[lit-ideas] Re: Presumptive Meanings: Geary vs. Davidson

  • From: Julie Campbell <juliereneb@xxxxxxxxx>
  • To: "lit-ideas@xxxxxxxxxxxxx" <lit-ideas@xxxxxxxxxxxxx>
  • Date: Tue, 10 Feb 2015 19:25:32 -0600

This post made my day, JL.  Just sayin'.

Julie Campbell
Julie's Music & Language Studio
1215 W. Worley
Columbia, MO  65203

On Tue, Feb 10, 2015 at 6:33 PM, Donal McEvoy <donalmcevoyuk@xxxxxxxxxxx>

> >Davidson once said that there is transcendental justification, as he
> called it, to the effect that AT LEAST one of my beliefs (he meant 'his')
> has to
> be TRUE.>
> Someone once said he was wrong about that.
> Dnl
>   On Tuesday, 10 February 2015, 22:53, "dmarc-noreply@xxxxxxxxxxxxx" <
> dmarc-noreply@xxxxxxxxxxxxx> wrote:
> My last post today!
> On top of what Geary says, when Levinson finished his big book on
> conversational implicature, he was looking for a title. He came up with
> one of
> Geary's favourite words: 'presumptive':
> http://www.amazon.com/Presumptive-Meanings-Generalized-Conversational-Implic
> ature/dp/0262621304/ref=sr_1_1?ie=UTF8&qid=1423607880&sr=8-1&keywords=Presum
> ptive+Meanings
> Presumptive Meanings: The Theory of Generalized Conversational  Implicature
> When we speak, we mean more than we say. In this book Stephen C. Levinson
> explains some general processes that underlie presumptions in
> communication.
> This is the first extended discussion of preferred interpretation in
> language  understanding, integrating much of the best research in
> linguistic
> pragmatics  from the last two decades. Levinson outlines a theory of
> presumptive
> meanings,  or preferred interpretations, governing the use of language,
> building on the  idea of implicature developed by the philosopher H.P.
> Grice.
> Some of the  indirect information carried by speech is presumed by default
> because it is  carried by general principles, rather than inferred from
> specific assumptions  about intention and context. Levinson examines this
> class of
> general pragmatic  inferences in detail, showing how they apply to a wide
> range of linguistic  constructions. This approach has radical consequences
> for how we think about  language and communication.
> In a message dated 2/10/2015 3:21:43 P.M.  Eastern Standard Time,
> jejunejesuit.geary2@xxxxxxxxx asks in a post he  provocatively calls,
> "Truth,
> Justice, and the American Way: "Am I wrong to  presume that all knowledge
> is at
> best presumption?"
> Tertulian would say "at worst". ("Have you noticed that in ordinary
> conversation, 'at best' and 'at worst' are almost interchangeable?" --
> Wooster  to
> Jeeves).
> Geary goes on:
> "So all of this is just "let's assume that..."?  It doesn't matter, of
> course, but I'd kind of like to know because, well, you  know, my
> emotional
> life, it sort of matters to me and I don't want to get all  bent out of
> shape
> over a mispresumption."
> This is a double-prefixed one. Double prefixed ones are lexemes that, as
> the name implies, bear two prefixes:
> 'pre-' and 'mis-'.
> There are many of them, but the order of prefixes is not allways
> interchangeable. Cfr. premissumption.
> ---
> Geary goes on:
> "I realize that my presumptions [are] nothing more than the product of my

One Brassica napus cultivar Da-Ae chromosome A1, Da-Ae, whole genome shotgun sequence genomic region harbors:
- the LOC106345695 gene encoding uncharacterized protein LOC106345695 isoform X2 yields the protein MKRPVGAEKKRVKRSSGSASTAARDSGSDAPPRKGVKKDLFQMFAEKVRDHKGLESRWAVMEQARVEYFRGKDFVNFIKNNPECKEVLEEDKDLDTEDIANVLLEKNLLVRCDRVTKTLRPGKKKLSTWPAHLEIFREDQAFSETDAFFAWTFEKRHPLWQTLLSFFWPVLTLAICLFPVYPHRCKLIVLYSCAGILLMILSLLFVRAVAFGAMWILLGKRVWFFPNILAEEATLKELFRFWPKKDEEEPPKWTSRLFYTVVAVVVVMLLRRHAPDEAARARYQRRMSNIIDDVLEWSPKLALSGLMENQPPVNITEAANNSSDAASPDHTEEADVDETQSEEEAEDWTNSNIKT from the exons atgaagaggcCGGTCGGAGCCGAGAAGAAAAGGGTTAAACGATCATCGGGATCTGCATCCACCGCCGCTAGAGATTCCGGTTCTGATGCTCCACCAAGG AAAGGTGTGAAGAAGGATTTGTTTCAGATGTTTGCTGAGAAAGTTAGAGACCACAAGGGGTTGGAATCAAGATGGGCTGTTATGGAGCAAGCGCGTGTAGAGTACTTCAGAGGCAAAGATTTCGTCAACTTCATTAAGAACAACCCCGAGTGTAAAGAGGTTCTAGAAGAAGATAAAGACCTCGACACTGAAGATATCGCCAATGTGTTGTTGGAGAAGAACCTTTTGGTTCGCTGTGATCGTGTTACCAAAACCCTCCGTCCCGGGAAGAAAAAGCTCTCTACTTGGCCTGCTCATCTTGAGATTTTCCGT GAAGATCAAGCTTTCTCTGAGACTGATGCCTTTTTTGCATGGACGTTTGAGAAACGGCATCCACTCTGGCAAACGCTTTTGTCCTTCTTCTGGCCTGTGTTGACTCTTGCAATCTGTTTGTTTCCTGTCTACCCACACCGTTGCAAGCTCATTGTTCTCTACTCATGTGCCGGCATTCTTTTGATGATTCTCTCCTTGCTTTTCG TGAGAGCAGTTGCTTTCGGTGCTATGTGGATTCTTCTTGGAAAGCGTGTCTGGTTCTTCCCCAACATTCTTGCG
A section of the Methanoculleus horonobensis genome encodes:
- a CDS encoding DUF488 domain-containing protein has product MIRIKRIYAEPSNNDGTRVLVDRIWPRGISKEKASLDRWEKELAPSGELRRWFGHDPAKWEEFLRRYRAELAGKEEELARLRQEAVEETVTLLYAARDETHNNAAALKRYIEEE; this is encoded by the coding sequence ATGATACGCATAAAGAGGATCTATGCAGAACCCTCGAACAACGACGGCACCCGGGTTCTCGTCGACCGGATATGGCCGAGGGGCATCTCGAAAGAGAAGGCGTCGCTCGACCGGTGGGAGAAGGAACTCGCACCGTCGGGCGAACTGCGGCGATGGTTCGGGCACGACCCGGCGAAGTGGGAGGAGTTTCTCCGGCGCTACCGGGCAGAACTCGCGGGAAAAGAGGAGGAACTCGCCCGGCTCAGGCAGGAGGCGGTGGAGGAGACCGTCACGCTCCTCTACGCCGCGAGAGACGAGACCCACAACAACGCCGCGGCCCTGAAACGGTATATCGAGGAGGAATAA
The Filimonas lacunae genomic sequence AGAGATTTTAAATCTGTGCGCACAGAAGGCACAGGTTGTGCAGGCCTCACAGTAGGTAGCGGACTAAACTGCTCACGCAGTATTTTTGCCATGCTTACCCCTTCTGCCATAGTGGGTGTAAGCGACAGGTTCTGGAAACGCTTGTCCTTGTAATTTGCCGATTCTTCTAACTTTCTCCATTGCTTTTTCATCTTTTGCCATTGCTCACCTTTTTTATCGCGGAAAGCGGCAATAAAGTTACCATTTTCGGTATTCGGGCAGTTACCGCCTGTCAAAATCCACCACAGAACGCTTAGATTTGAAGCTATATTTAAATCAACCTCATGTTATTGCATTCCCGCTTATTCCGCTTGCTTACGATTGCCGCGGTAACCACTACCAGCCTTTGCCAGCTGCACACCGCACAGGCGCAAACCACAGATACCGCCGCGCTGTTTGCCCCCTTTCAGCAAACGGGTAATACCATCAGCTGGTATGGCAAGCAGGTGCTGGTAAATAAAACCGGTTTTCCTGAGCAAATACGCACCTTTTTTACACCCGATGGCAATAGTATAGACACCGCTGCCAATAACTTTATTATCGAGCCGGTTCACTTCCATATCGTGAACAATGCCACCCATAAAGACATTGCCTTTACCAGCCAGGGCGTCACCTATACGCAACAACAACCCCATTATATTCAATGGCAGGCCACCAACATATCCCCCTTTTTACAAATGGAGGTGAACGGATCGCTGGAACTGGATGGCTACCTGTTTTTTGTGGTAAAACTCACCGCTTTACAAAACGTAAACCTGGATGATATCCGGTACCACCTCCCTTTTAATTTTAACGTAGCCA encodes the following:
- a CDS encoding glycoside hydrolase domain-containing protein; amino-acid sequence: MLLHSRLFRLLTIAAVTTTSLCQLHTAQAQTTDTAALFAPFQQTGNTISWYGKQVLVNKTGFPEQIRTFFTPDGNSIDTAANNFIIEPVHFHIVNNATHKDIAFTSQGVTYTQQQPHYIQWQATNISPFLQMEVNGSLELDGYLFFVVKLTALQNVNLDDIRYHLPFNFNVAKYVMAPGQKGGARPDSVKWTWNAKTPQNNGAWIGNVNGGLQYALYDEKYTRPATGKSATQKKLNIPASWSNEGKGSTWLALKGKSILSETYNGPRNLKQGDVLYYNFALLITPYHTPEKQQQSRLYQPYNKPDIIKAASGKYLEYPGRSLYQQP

> world -- the old "Always already immersed in a  world" thing, you  know?
> I
> am my culture and I don't know if it's possible for me to ever be  not my
> culture, even when I reject parts of my culture, that too comes out of my
> culture."
> Strictly, culture applies to agricultural peoples only. Nomads don't have
> one, nor do they presume to have one.
> culture:
> mid-15c., "the tilling of land," from Middle French culture and  directly
> from Latin cultura "a cultivating, agriculture".
> Geary goes on:
> "But I would sure hate to get all worked up only to realize that what I
> was
> all worked up over was just mis-presumption on my part, stemming from my
> unique  culture."
> The paradox here is that the presumption that your presumption is only a
> mispresumption is also a presumption. It could be an orthopresumption.
> ("Mis-" sometimes applies to 'wrong' -- "mis-use"; the antonym should be
> "ortho-", right, as in 'orthodoxy'.
> "ortho-", prefix, meaning: straight, upright, rectangular, regular; true,
> correct, proper," now mostly in scientific and technical compounds" in in
> variants of Geary's terminology, as in orthopresumption.)
> Geary goes on:
> "That, in fact, I could be completely wrong about my understanding of
> everything. EVEN what I'm writing right now.  But you've got to admit
> that
> that's highly unlikely -- I mean, come on, a man of my intelligence  --
> wrong??
> Get real.  So I presume I [am] right in all this."
> Davidson once said that there is transcendental justification, as he
> called it, to the effect that AT LEAST one of my beliefs (he meant 'his')
> has to
> be TRUE.
> So we may call Geary Davidsonian or Davidson Gearian.
> Cheers,
> Speranza
> "Since knowledge of the world is inseparable from other forms of
> knowledge,
> so global epistemological scepticism — the view that all or most of our
> beliefs  about the world could be false — turns out to be committed to
> much
> more than is  usually supposed. Should it indeed turn out that our beliefs
> about the world  were all, or for the most part, false, then this would
> not
> only imply the  falsity of most of our beliefs about others, but it would
> also
> have the peculiar  consequence of making false most of our beliefs about
> ourselves — including the  supposition that we do indeed hold those
> particular
> false beliefs. Although this  may fall short of demonstrating the falsity
> of
> such scepticism, it surely  demonstrates it to be deeply problematic." --
> Davidson entry in Stanford.
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